Psychosis is Not Normal – A Guest Blog

By Lynn Nanos author of Breakdown: A Clinician’s Experience in a Broken System of Emergency Psychiatry

Image by 3D Animation Production Company from Pixabay

As I was selling copies of my book, Breakdown: A Clinician’s Experience in a Broken System of Emergency Psychiatry, at a National Alliance on Mental Illness (NAMI) conference in Albany, NY last month, I had an interesting conversation with someone which reminded me of the dangers of the antipsychiatry movement, which promotes the notion that mental illness doesn’t exist.

A man approached me at my booth and asked me about Breakdown and then shared his experience with bipolar disorder with psychotic features. He emphasized that he’s recovered.

I empathized with his experience and happened to mention “illness.”

Immediately upon hearing this, he interrupted me mid-sentence with “I do not have an illness. I don’t like the use of that word so please don’t use it. I have a condition. I’m not defined by my condition. We need to stop stigmatizing this.”

I thought, “I’m not sure how this conversation will end, but I have to educate this guy. Otherwise, he’ll continue to spread the façade that stigma is an enormous issue and the only way to mitigate it is by not accurately describing what he really has – an illness.”

So, I said to him, “According to several dictionaries, ‘condition’ means ‘illness.’”

His eyes and mouth widened with “What? That can’t be true. Are you sure?”

I’m sure. Check it out yourself. I’m sure you’re a lot more than your bipolar disorder, but not accurately defining what you have is stigmatizing, not the other way around.”

After a few more minutes of him working through his shock about my challenging him, he eventually said “Thank you for pressing me to change for the better. I’ll look this up.” Smiles and relief.


Earlier this year, I attended the National Alliance on Mental Illness’ national convention in Seattle, WA. The event was kicked off with pomp and circumstance involving a ceremonial military march beside the United States flag on stage before me. As I looked around at a sea of thousands of guests, I couldn’t help but think, “NAMI is huge, important, and powerful.”

Most of the week was filled with lectures and workshops. The “Cognitive Behavioral Therapy (CBT) for Psychosis” workshop I attended reminded me of the benefits of this therapeutic modality for a variety of mental illnesses, but also left me alarmed at some of the messages NAMI has been sending to mostly family members of those with mental illness and some professionals. CBT teaches people to think about, describe, and respond to the environment accurately. It persuades people to behave in healthy ways in response to thoughts. The underlying presumption of CBT is that when either one’s thought, emotion, or behavior changes, the other mental components change.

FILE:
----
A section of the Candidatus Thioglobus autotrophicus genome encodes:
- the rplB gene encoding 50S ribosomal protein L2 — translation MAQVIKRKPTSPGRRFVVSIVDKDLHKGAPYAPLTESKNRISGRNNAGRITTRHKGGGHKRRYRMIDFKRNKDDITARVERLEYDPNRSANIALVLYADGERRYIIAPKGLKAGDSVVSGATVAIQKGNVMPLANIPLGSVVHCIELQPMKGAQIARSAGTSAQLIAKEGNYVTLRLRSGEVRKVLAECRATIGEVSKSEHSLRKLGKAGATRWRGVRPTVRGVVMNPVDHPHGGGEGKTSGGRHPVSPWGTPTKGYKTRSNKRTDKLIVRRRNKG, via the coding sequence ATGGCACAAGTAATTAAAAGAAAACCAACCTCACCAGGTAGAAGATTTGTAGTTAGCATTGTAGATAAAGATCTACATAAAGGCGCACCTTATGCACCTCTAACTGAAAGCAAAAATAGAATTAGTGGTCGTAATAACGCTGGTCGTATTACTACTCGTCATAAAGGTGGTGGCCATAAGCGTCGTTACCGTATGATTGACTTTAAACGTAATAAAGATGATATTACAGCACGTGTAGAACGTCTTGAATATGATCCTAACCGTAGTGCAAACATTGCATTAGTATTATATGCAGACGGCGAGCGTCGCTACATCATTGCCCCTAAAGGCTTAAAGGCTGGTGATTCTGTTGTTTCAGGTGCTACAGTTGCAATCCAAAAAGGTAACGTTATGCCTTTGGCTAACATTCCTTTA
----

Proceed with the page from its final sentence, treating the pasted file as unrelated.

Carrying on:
As I vigorously took notes in the workshop led by psychologists Kate Hardy and Sarah Kopelovich, my review was mixed. Should CBT for psychosis be completely disregarded? No. I’m grateful to the late forensic psychologist Robert Powitzky who extensively directed services for prison inmates, for his educational reminders. He wrote to me, “CBT can have several benefits other than making observable changes in positive and negative symptoms…is often effective for patients with schizophrenia who are stabilized on medication in conjunction with supportive housing.” 

CBT for psychosis can be useful, especially once the psychosis has been stabilized and well-managed. The psychologists said that CBT has shown moderate effectiveness in reducing the negative symptoms of schizophrenia – social withdrawal, poverty of speech and thought, apathy, anhedonia, loss of motivation, and inattention to social or cognitive input. I credit the psychologists for pointing out, albeit briefly, that per psychologist Xavior Amador, one of the greatest predictors of successful treatment is awareness into illness. But this was as far as they got regarding insight.

On another note, I confirmed that NAMI was doing two dangerous things: marginalizing those whose psychosis interferes with the ability to engage or benefit from CBT and minimizing mental illness.  A mother stood up and said to the psychologists, “All I could think of while watching this was ‘bullshit!’ Employing these techniques was impossible when my son was too agitated and unable to listen because of his psychosis.” 

Below is a detailed account of exactly what these psychologists said in the “CBT for Psychosis” workshop accompanied by my impressions.

  • Psychosis is a temporary condition. It is usually permanent.
  • Everyone is susceptible to psychosis. Not quite. An extremely small percentage of the population is far more susceptible to developing psychosis than others.
  • Trauma and stressors make someone more susceptible to becoming psychotic than genetics. False.
  • There’s a correlation between creativity and psychosis. I don’t know whether this is true, but I’m not compelled to research it because it seems mostly irrelevant to treatment goals. Even if it were true, how could this possibly be used to help people with psychosis? Should psychiatrists and social workers offer painting materials instead of medication and psychosocial rehabilitation to people suffering from psychosis? Yes, this is a rhetorical question.
  • Psychosis is often part of PTSD and can be part of borderline personality disorder. Untrue.
  • It’s not helpful to tell the person with schizophrenia, “You need specialized treatment.” Psychosis is a special illness requiring specialized treatment. Treatment providers help their patients by telling them the truth.
  • Expect recovery. If you get good treatment, recovery is the norm. Hundreds of NAMI blogs are ridden with happy endings, but everyone with psychosis does not recover. Telling families that recovery is the norm inappropriately sets them up for huge disappointment when good treatment does not work. There are many factors that can interfere with recovery even when the best treatments are tried.
  • Intrusive thoughts, which everyone has, can be compared to delusions and hallucinations. Are you stating that psychosis is normal? It sure seems like it.